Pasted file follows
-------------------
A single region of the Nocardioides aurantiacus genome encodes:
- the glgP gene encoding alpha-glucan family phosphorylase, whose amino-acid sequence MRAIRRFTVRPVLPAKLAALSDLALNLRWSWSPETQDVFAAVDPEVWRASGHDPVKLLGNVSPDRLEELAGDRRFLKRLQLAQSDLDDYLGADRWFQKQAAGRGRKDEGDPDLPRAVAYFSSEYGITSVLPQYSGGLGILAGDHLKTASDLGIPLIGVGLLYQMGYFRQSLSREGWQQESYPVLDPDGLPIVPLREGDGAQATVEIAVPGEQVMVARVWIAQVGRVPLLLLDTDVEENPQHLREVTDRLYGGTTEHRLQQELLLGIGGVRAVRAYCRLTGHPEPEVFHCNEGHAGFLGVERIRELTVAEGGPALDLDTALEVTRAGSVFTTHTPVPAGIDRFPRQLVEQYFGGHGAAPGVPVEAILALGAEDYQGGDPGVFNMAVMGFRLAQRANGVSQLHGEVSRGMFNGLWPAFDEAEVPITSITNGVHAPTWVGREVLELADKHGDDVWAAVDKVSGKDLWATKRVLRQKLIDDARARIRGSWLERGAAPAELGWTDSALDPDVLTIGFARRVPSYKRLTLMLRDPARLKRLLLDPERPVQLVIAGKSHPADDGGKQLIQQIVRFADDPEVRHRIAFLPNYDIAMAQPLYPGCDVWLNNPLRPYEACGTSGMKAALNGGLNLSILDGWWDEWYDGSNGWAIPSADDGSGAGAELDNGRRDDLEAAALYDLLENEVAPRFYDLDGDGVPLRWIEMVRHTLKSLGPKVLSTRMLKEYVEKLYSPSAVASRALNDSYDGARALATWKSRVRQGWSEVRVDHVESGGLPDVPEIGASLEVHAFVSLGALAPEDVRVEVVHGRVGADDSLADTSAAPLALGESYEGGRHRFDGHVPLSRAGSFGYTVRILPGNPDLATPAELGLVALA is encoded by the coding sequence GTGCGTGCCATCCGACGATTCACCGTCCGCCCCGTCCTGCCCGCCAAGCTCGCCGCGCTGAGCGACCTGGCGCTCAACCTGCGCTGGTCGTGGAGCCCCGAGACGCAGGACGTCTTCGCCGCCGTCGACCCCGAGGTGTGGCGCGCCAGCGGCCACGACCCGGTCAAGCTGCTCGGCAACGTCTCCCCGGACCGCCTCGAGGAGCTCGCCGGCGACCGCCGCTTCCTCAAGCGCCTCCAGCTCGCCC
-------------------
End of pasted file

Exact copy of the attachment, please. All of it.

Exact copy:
A single region of the Nocardioides aurantiacus genome encodes:
- the glgP gene encoding alpha-glucan family phosphorylase, whose amino-acid sequence MRAIRRFTVRPVLPAKLAALSDLALNLRWSWSPETQDVFAAVDPEVWRASGHDPVKLLGNVSPDRLEELAGDRRFLKRLQLAQSDLDDYLGADRWFQKQAAGRGRKDEGDPDLPRAVAYFSSEYGITSVLPQYSGGLGILAGDHLKTASDLGIPLIGVGLLYQMGYFRQSLSREGWQQESYPVLDPDGLPIVPLREGDGAQATVEIAVPGEQVMVARVWIAQVGRVPLLLLDTDVEENPQHLREVTDRLYGGTTEHRLQQELLLGIGGVRAVRAYCRLTGHPEPEVFHCNEGHAGFLGVERIRELTVAEGGPALDLDTALEVTRAGSVFTTHTPVPAGIDRFPRQLVEQYFGGHGAAPGVPVEAILALGAEDYQGGDPGVFNMAVMGFRLAQRANGVSQLHGEVSRGMFNGLWPAFDEAEVPITSITNGVHAPTWVGREVLELADKHGDDVWAAVDKVSGKDLWATKRVLRQKLIDDARARIRGSWLERGAAPAELGWTDSALDPDVLTIGFARRVPSYKRLTLMLRDPARLKRLLLDPERPVQLVIAGKSHPADDGGKQLIQQIVRFADDPEVRHRIAFLPNYDIAMAQPLYPGCDVWLNNPLRPYEACGTSGMKAALNGGLNLSILDGWWDEWYDGSNGWAIPSADDGSGAGAELDNGRRDDLEAAALYDLLENEVAPRFYDLDGDGVPLRWIEMVRHTLKSLGPKVLSTRMLKEYVEKLYSPSAVASRALNDSYDGARALATWKSRVRQGWSEVRVDHVESGGLPDVPEIGASLEVHAFVSLGALAPEDVRVEVVHGRVGADDSLADTSAAPLALGESYEGGRHRFDGHVPLSRAGSFGYTVRILPGNPDLATPAELGLVALA is encoded by the coding sequence GTGCGTGCCATCCGACGATTCACCGTCCGCCCCGTCCTGCCCGCCAAGCTCGCCGCGCTGAGCGACCTGGCGCTCAACCTGCGCTGGTCGTGGAGCCCCGAGACGCAGGACGTCTTCGCCGCCGTCGACCCCGAGGTGTGGCGCGCCAGCGGCCACGACCCGGTCAAGCTGCTCGGCAACGTCTCCCCGGACCGCCTCGAGGAGCTCGCCGGCGACCGCCGCTTCCTCAAGCGCCTCCAGCTCGCCC